the same gold: part four

The Powerhouse looks, smells, and sounds as exactly as she expected. She's reminded of the once great, now shuttered Bar 107. Unpretentious crowd, bartenders who are surly with newcomers but chummy with regulars, and 90s-era bangers on the stereo. It'll do just fine.


She slides into the booth first; he closes in tight. And they're off. The lightning round comes first on this game show, and they skate from topic to topic back to topic, ticking boxes and laughing much more than anticipated. Five minutes into the conversation she realizes she has brutally underestimated his intelligence. He's making jokes that she barely catches. He's clever as fuck. Ten minutes into the conversation, she senses him realizing that's he's underestimated her, too. It's in his face and reactions when she references (the right) bands or songs or genres of music. When she asks probing questions about his work and his passions. When she gets it.


They don't drink. They just talk.


She loves the way he looks when he's listening to her. There's really no space between them already, and she has to twist sharply to face him directly--but his body language is serious all the same. Head slightly tipped down, eyes focused on the table, looking up at her quickly when some point trips his interest. If he interrupts her he immediately urges her back to her train of thought. He wants to understand. For her part, she feels one hundred percent relaxed and herself. There is nothing on the line her but a good time. This could never be a thing, right? There is no need to be nervous. This is not the usual two person audition. This is just some friends getting to know one another better. And it doesn't even matter that he has just casually pulled her legs across his lap. She's acutely aware of it but it's so natural and right that they don't miss a beat to acknowledge the step.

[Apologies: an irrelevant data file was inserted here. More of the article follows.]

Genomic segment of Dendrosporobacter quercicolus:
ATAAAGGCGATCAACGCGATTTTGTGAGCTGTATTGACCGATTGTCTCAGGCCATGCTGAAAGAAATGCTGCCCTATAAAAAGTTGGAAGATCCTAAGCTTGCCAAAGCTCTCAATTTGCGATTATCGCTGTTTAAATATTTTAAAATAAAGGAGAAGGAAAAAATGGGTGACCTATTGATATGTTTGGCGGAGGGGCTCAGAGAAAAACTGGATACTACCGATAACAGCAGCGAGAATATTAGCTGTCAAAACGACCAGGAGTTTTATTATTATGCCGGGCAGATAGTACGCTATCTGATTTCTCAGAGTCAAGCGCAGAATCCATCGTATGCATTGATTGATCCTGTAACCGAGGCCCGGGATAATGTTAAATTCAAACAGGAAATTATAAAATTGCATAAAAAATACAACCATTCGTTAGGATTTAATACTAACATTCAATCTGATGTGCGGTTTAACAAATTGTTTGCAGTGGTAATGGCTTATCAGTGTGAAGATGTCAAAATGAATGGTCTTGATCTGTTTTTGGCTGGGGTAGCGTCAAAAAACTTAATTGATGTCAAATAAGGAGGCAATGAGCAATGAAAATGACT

It happens fast. They're laughing too much, with too much chemistry to stop it. He calls it out, inhibitions peeled away by the chemicals flushing from his brain.


"Why am I so comfortable with you? Why is this so easy?"


She smiles. God that feels good. "Because. We've known each other for a long time, remember?" She shrugs, still smiling, and meets his eye. He wraps a hand gently around the back of her neck, kisses her, and then presses his forehead softly against hers.


This--all of this--is the exact opposite of what she was expecting. He is an entirely new and different person, a hundred times more faceted and complicated than the profile she had constructed of him.


He's sensitive: when she teases him about an old unsettled debt between them, his face darkens in shame. "Ohhh," she touches his chin. "You know I'm teasing." He won't look at her. "I'm sorry," she says, placing her palm against his chest. "That was a weird time in your life, wasn't it?" He nods. "It was a very weird time in my life."


He's quick-witted: for every wisecrack she gets in, he gets in two that are even better.


And most wonderful of all, he's vulnerable: every few minutes, as they move along this uncharted but strangely clear path, this adventure in shared surprise, he stops to marvel, aloud, at how great it is. "What's happening right now? Why are you so awesome?"


And it is, simply, great. They are having a blast. It is clearly on. God knows for how long, if it's the drugs alone, if it will even last the night--but right now, it is on.


After an hour of mutual delight, of talking and laughing and just enjoying one another's closeness, there's a pause in the action. They both feel it but it falls on him to say it.


"Do you want to go to your place?"


She does. She really does.